Overworked Overwhelmed and OverboardPosted by bdynamics on Nov 30, 2011 in Burnside Dynamics, professional, Technology | 0 comments
We implemented technology in our companies to make us more efficient, effective, and lean. So why did it make our employees feel overworked, overwhelmed, and, for some, like jumping overboard? It was because we didn’t do it right.
What went so horribly wrong? We didn’t match reality with expectations. A salesperson came into the office to show us this great product that was going to be the wonder savior of the industry. It could do so many great things, reduce the number of employees we needed to get the jobs done, allow us to go on vacation and still know the company was running smoothly, and connect with our customers almost seamlessly. Was it too good to be true? Yes.
When we are looking at new technology, we need a plan. First, why do we need the system? What is currently lacking that the new technology is going to fill? We might not actually be lacking anything. The new technology might just be a shiny object that catches our eye. However, it is truly is going to fill a hole, then we need to define the hole. What is it that we expect it to accomplish?
Second, we need to see it in action. I highly recommend that you get a couple of referrals that are currently using the system and see how they use it. Get a free trial and actually test it out. Don’t just sign up for the free trial and then purchase it just because the time expired and you will “try” it out later. Schedule the time to give it a true run.
Third, most systems need to be set up. To accomplish the many things that the program promises, there is almost always some set up that must be done for it to be used effectively. This takes time and many people don’t schedule in the time to do this. They expect the system to just “work”. When you do set it up properly and take advantage of the various options it probably has, that is when you will recognize the true benefits.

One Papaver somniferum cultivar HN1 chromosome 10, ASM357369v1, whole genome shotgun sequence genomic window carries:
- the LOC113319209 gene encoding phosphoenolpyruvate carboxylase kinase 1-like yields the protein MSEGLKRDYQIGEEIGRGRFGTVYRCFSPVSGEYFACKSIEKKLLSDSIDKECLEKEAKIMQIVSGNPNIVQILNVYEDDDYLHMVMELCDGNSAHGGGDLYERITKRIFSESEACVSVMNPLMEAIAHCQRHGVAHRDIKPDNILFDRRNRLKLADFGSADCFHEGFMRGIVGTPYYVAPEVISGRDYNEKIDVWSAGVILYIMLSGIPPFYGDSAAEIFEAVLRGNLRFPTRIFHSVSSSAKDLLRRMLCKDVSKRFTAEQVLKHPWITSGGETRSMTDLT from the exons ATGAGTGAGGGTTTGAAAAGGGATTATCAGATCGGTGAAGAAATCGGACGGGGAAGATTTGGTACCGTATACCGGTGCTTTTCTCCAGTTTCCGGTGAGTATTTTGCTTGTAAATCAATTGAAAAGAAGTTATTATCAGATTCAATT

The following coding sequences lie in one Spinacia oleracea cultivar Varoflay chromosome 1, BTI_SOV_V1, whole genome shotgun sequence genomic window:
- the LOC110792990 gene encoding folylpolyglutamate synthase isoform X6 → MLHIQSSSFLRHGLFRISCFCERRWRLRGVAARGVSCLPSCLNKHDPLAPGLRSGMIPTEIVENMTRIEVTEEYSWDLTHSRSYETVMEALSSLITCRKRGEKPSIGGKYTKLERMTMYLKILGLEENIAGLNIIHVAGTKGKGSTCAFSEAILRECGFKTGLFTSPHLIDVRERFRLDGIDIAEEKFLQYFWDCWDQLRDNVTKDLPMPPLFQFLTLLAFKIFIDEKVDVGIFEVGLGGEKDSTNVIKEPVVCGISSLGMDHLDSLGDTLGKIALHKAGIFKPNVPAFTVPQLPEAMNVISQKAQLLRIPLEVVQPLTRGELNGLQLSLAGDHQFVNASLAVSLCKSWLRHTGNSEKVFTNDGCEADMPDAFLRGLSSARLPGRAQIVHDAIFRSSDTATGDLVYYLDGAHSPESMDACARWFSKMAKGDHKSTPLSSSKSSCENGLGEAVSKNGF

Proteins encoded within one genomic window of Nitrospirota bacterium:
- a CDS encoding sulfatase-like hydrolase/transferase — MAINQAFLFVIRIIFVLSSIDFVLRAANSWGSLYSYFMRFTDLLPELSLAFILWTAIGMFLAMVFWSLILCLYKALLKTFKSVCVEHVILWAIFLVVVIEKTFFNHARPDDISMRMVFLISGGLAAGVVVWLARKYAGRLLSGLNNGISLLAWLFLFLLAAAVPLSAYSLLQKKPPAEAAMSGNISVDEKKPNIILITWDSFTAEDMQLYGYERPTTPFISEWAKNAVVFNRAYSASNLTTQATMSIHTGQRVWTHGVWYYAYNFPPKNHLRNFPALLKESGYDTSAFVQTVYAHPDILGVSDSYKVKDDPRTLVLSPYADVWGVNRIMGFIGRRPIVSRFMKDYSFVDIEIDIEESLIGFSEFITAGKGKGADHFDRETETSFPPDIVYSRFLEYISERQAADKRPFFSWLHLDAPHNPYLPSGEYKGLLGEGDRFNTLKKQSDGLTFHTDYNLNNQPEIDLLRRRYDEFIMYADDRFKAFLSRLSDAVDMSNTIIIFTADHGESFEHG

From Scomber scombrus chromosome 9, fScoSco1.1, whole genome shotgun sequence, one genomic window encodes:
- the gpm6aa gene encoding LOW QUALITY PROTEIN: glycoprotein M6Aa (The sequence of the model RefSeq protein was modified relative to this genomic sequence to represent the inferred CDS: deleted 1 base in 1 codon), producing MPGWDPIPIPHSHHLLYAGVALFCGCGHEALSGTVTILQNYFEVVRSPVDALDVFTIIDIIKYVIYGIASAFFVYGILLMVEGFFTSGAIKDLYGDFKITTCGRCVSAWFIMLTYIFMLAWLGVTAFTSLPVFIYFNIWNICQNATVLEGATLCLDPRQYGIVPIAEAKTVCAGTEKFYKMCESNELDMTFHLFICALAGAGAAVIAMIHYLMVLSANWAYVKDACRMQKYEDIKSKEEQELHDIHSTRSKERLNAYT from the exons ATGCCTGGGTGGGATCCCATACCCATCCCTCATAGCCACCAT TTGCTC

Fourth, we need buy-in. When you are asking your employees to do something that they don’t normally do, why should they change? What’s in it for them? It is great if it brings many benefits to the company, but what about the employees. Just promising it will make their job easier and more efficient doesn’t cut it. In fact, for a time, they will be less productive and have an increase in frustration just from the fact that they have not experienced the system before. Give them plenty of time for training which will mean you need a plan to assist them in getting their regular job done during this decrease in productivity.
Finally, we need to make sure the system is delivering on its promises. This might mean an occasional audit, checking to see if the increase in productivity is happening or if your employees went back to their old way, or checking the effectiveness of the system. Match the plan you made earlier to see if the hole you were planning on plugging is now plugged or if it just got wider. Are you satisfied with the system enough to become an advocate of the company or give them a recommendation?
You can have success with new systems when you pay attention to the return that you are getting from the use of it. Make sure you know you have a need, make a plan to get to know the system, educate your employees and be understanding during their temporary decrease in productivity, and then make sure reality is matching with expectations. There are many good systems that can help your company advance or deal with logistics, just take the time to make sure it is the right one for your situation.